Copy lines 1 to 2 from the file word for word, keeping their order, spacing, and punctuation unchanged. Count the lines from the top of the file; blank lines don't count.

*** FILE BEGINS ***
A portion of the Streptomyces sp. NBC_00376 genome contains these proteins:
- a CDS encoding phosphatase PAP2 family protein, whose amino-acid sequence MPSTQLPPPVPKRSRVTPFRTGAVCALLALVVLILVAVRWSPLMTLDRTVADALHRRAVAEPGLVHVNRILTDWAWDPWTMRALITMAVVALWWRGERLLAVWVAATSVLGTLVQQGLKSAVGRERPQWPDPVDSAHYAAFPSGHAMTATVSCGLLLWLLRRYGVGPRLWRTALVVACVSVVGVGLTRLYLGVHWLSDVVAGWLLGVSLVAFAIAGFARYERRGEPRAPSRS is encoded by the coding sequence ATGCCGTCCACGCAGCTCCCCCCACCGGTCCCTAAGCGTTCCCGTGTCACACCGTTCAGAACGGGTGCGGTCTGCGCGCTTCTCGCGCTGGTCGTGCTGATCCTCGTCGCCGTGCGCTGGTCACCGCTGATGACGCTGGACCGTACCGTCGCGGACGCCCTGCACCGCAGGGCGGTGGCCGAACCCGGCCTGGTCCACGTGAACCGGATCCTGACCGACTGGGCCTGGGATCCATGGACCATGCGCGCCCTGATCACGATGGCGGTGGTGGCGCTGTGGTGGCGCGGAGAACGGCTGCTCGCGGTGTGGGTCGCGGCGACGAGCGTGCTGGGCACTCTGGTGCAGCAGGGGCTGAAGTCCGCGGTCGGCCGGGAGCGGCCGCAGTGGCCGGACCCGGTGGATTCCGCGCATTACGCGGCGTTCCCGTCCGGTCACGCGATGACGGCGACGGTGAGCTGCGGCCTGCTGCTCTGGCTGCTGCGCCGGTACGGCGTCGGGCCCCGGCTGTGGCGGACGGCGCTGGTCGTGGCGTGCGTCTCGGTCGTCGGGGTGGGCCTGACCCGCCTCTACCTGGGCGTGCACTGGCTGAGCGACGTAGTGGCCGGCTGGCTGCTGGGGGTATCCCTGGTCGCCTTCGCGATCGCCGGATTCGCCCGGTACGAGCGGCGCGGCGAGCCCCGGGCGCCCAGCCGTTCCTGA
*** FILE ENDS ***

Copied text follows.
A portion of the Streptomyces sp. NBC_00376 genome contains these proteins:
- a CDS encoding phosphatase PAP2 family protein, whose amino-acid sequence MPSTQLPPPVPKRSRVTPFRTGAVCALLALVVLILVAVRWSPLMTLDRTVADALHRRAVAEPGLVHVNRILTDWAWDPWTMRALITMAVVALWWRGERLLAVWVAATSVLGTLVQQGLKSAVGRERPQWPDPVDSAHYAAFPSGHAMTATVSCGLLLWLLRRYGVGPRLWRTALVVACVSVVGVGLTRLYLGVHWLSDVVAGWLLGVSLVAFAIAGFARYERRGEPRAPSRS is encoded by the coding sequence ATGCCGTCCACGCAGCTCCCCCCACCGGTCCCTAAGCGTTCCCGTGTCACACCGTTCAGAACGGGTGCGGTCTGCGCGCTTCTCGCGCTGGTCGTGCTGATCCTCGTCGCCGTGCGCTGGTCACCGCTGATGACGCTGGACCGTACCGTCGCGGACGCCCTGCACCGCAGGGCGGTGGCCGAACCCGGCCTGGTCCACGTGAACCGGATCCTGACCGACTGGGCCTGGGATCCATGGACCATGCGCGCCCTGATCACGATGGCGGTGGTGGCGCTGTGGTGGCGCGGAGAACGGCTGCTCGCGGTGTGGGTCGCGGCGACGAGCGTGCTGGGCACTCTGGTGCAGCAGGGGCTGAAGTCCGCGGTCGGCCGGGAGCGGCCGCAGTGGCCGGACCCGGTGGATTCCGCGCATTACGCGGCGTTCCCGTCCGGTCACGCGATGACGGCGACGGTGAGCTGCGGCCTGCTGCTCTGGCTGCTGCGCCGGTACGGCGTCGGGCCCCGGCTGTGGCGGACGGCGCTGGTCGTGGCGTGCGTCTCGGTCGTCGGGGTGGGCCTGACCCGCCTCTACCTGGGCGTGCACTGGCTGAGCGACGTAGTGGCCGGCTGGCTGCTGGGGGTATCCCTGGTCGCCTTCGCGATCGCCGGATTCGCCCGGTACGAGCGGCGCGGCGAGCCCCGGGCGCCCAGCCGTTCCTGA